Thank you so much for this. As a new mom, I kept receiving so much (unwanted) advice about my baby who wasn’t sleeping well. I read so much from the so-called sleep training experts and even tried letting him fuss a few times. All of these “methods” and schedules and formulas to follow. I regret ever doing it and wish I could take those nights back. I feel like a whole society of moms are getting duped by this sleep-training culture and doing our babies a disservice. Breaks my heart to think of the effects it has on them long-term. I’ve been there, and I know how tired and desperate you feel after the 6th time getting up at night with a baby who won’t settle. Those times are so rough. But they won’t last forever, and it doesn’t mean something is wrong with your baby. It means your baby is doing exactly what he’s supposed to, which is expressing his needs.

    This article reinforced everything that already feels so instinctual, and I love that it’s backed by science and research and so full of common sense. Thanks again.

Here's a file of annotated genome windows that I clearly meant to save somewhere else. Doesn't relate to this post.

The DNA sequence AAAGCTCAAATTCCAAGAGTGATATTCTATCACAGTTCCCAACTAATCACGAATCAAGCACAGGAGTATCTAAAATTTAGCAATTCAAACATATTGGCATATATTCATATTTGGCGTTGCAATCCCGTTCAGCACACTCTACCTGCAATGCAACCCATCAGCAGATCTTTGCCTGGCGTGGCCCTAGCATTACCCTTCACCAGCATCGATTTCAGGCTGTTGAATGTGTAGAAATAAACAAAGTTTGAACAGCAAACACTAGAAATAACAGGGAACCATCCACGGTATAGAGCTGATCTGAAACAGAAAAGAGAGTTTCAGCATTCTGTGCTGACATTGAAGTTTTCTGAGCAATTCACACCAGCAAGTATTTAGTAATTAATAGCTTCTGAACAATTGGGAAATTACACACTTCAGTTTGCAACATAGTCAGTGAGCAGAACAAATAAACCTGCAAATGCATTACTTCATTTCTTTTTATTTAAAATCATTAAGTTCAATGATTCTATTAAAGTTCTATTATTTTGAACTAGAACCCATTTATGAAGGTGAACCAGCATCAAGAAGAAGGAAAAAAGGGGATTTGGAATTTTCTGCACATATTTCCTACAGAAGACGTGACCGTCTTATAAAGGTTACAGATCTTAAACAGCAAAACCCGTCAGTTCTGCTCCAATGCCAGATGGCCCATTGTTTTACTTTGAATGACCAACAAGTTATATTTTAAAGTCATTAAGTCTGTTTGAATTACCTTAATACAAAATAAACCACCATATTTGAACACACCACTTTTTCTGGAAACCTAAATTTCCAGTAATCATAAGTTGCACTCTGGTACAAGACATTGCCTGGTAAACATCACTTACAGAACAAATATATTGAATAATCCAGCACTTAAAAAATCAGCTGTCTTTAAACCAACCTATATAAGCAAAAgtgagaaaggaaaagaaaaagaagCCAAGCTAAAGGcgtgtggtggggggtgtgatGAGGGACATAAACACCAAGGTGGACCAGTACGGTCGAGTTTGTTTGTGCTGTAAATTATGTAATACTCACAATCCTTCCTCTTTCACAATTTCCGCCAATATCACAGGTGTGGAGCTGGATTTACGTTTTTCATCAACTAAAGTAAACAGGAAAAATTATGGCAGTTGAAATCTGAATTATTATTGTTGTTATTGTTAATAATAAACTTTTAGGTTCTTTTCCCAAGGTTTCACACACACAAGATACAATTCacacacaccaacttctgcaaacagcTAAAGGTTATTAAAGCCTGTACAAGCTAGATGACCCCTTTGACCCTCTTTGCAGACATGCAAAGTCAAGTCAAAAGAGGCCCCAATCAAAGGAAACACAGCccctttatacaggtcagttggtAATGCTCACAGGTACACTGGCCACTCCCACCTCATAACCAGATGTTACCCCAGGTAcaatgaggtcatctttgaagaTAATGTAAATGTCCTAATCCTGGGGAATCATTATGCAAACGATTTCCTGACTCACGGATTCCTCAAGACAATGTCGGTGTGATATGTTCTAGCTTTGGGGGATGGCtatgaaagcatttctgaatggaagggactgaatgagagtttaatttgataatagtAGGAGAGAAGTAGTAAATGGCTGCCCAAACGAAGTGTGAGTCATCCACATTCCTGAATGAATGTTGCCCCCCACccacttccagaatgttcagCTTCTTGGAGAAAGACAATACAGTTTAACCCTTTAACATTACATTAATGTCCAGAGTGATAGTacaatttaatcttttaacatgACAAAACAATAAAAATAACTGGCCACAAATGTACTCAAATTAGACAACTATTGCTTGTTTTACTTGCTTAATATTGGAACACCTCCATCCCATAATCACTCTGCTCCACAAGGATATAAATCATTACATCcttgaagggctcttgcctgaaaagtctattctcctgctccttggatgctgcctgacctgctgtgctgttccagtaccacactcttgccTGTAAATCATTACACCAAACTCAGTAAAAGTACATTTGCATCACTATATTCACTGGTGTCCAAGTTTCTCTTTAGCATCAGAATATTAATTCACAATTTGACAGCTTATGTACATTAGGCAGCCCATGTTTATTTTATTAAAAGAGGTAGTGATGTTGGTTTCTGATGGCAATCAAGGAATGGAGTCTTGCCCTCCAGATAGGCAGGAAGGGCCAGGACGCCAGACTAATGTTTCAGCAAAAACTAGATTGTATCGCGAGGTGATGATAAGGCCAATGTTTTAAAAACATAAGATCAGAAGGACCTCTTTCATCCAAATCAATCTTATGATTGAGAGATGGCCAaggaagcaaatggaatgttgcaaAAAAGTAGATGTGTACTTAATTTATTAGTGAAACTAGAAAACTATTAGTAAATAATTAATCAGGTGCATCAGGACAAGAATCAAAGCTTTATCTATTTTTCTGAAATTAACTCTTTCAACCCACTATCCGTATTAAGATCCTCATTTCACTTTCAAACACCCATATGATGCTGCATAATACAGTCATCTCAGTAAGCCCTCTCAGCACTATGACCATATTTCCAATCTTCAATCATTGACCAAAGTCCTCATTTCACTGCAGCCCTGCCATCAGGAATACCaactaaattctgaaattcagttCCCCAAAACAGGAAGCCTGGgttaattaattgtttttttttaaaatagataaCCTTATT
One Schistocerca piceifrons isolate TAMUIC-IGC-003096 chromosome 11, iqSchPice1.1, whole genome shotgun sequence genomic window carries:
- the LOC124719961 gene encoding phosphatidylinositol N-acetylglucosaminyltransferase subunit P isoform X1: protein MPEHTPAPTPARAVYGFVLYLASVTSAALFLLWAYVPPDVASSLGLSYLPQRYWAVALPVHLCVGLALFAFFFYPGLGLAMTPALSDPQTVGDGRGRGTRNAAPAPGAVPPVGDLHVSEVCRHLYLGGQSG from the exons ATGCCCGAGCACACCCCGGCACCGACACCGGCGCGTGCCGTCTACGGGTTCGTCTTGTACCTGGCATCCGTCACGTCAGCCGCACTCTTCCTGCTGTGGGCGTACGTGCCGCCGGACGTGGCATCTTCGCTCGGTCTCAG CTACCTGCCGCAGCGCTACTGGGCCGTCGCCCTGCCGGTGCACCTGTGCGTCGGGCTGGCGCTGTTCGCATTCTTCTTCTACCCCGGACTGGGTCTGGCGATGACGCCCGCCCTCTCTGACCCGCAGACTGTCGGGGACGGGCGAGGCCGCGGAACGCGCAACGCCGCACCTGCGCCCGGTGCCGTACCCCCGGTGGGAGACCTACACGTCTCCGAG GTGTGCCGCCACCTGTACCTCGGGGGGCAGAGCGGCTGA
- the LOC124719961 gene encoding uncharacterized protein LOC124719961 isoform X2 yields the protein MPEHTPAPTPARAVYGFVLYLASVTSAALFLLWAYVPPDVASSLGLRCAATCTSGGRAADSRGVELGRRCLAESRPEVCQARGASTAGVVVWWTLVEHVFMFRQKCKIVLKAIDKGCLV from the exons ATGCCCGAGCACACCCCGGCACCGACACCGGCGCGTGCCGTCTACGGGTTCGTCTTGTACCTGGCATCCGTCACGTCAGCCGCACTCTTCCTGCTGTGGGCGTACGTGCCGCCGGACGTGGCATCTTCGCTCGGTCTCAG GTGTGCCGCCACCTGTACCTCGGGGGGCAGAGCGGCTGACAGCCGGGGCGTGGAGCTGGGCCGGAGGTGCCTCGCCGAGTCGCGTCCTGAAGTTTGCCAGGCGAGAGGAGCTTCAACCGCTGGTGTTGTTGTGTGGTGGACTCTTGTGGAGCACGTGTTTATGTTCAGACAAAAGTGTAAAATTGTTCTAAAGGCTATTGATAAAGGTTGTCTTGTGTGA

9. Frankie says:

    I LOVE the idea of this principle but in the practice of it I struggle. My boy has never been one to appreciate physical affection, in fact he pushes away from it. In distress he has always pushed away from us rather than seek our comfort. This has always been a struggle for me, I want so badly to comfort him, but he seems to want to manage things on his own. At 4mths old we realized he feel asleep faster and calmer in his bassinet alone than sleeping next to us in bed and then later calmer if we left the room than if we settled down with him. I was so not what I was expecting from all the attachment parenting style resources I had read. So when I read “The path to a happy, calm and stress-free baby is to be responsive to their needs. To pick them up. To hug them silly. To hold them, even if we can’t stop their cries” I wonder how that could apply to my boy, now almost a toddler, who screams louder and pushes away if I try to hug and comfort him when he’s mad or distressed. He’s affections are more attention based. He likes words more than hugs and eye contact more than sitting on my lap so I guess that’s what I focus on for now? Oh and he loves it when I sing to him, maybe that would help.

    • Charlie says: